Adding a Task
1. Right click on the Task List node of the Task Explorer panel and choose Add Task option, a Task with name Task1 will be added as a node in the panel. A dialog box showing the name and description of this task will also be shown in the Task Editor in the editor area of NetBeans IDE.
2. Let us change the name of this task to “Fix issue #29” by updating the name of the task in the Task Editor. We can close this Task Editor when the change in name is done.
3. We can add many Tasks in the list. Let us add one more task named “Work on Enhancement #45” by following the same procedure we did in step #1 and #2 above.
4. When we have to work on a task and we want the IDE to remember our task context, that means all the files we open to work on that task, we will activate a task. Task can be activated by right clicking on the Task and choosing Activate Task option.
What is a Task Context?
When we open source files to work on them they are added to the Task Context automatically. This can be seen in the Task Details panel as well as the Project Context panel. In Task Details panel all the open files are shown as a list and in Project Context panel the files which are open are shown in a highlighted way. When the files are closed by us they are automatically removed from the active Task Context.
The files opened in the editor will be shown in highlighted mode in the Project Context panel. All other files which are not part of the task context will be shown as grayed in the Grayed Mode of the Project Context panel. The Project Context panel has two icons at the top toolbar. Those buttons can be used to change the mode of the Project Context panel.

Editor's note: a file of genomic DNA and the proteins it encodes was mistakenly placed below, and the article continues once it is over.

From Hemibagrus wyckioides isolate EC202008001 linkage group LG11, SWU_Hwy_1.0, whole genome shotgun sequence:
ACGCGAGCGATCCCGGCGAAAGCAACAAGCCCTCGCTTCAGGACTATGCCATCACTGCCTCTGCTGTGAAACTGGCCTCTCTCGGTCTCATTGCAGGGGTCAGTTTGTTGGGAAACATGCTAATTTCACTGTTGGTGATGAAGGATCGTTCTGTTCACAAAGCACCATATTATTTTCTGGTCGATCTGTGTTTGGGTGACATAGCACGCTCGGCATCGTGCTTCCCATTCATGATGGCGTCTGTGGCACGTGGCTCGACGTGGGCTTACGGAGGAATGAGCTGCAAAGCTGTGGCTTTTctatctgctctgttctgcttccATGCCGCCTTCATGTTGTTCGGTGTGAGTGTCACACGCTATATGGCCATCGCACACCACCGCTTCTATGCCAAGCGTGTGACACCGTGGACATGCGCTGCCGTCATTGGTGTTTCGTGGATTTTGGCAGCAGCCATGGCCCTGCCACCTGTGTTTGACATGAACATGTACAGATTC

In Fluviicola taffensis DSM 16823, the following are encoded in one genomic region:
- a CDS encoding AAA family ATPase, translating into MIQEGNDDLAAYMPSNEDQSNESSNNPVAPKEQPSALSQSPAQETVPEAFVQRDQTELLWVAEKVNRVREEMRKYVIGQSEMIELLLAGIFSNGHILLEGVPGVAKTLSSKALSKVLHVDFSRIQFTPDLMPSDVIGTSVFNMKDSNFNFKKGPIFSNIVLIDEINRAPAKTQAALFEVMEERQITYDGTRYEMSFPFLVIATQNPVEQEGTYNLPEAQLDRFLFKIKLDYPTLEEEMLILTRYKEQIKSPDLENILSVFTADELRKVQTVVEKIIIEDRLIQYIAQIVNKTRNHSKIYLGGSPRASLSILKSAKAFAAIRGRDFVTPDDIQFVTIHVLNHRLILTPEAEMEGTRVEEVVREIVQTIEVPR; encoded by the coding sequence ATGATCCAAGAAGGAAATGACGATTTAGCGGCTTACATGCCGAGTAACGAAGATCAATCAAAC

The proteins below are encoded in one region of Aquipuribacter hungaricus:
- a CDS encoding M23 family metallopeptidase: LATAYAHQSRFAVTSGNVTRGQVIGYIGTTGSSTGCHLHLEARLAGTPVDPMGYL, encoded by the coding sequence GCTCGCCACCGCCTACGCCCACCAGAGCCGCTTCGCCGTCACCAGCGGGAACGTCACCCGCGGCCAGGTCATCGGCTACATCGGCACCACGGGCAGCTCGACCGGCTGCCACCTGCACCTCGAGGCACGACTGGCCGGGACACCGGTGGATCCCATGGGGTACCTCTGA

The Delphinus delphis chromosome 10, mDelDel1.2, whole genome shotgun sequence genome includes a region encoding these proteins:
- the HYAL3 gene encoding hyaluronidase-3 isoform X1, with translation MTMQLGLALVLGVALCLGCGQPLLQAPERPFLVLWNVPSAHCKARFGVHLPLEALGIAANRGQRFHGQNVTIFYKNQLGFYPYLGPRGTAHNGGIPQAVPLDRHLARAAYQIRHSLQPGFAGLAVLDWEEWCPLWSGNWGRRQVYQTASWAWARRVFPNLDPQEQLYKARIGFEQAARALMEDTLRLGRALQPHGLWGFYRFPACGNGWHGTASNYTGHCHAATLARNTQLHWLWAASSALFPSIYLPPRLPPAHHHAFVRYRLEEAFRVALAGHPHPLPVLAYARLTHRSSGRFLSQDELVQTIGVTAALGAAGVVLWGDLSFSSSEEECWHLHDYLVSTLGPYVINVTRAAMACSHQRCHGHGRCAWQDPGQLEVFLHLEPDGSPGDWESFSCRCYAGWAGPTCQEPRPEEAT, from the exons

(Grayed Context shown in Project Context panel)
Focused Mode of Project Context
The Project Context panel provides a focused mode by pressing the second button in the toolbar which will show only those files which are open in a Project hierarchy like in Projects panel. This makes us concentrate on the files we are concerned with by making all other files hidden. This was all the destractions are gone and we do not have to scroll many times to see the files we are working on.
(Focused Context shown in Project Context panel)
When we want to work on some other task we just activate another task and all the opened files which were part of the earlier task will be closed for us and also will be remembered for us. We can either activate another task or double click on the active task to make it deactive to work in usual way we are used to work in the IDE.
When we want to come back to the earlier task we can activate the task again and all the files which were part of the context will be automatically opened for us again.
This way of working in IDE was first introduced to the worls by Mik Kerksen through the Mylyn plugins for Eclipse IDE. Using the NBTaskFocus project we can implement task-focused working pattern on NetBeans IDE.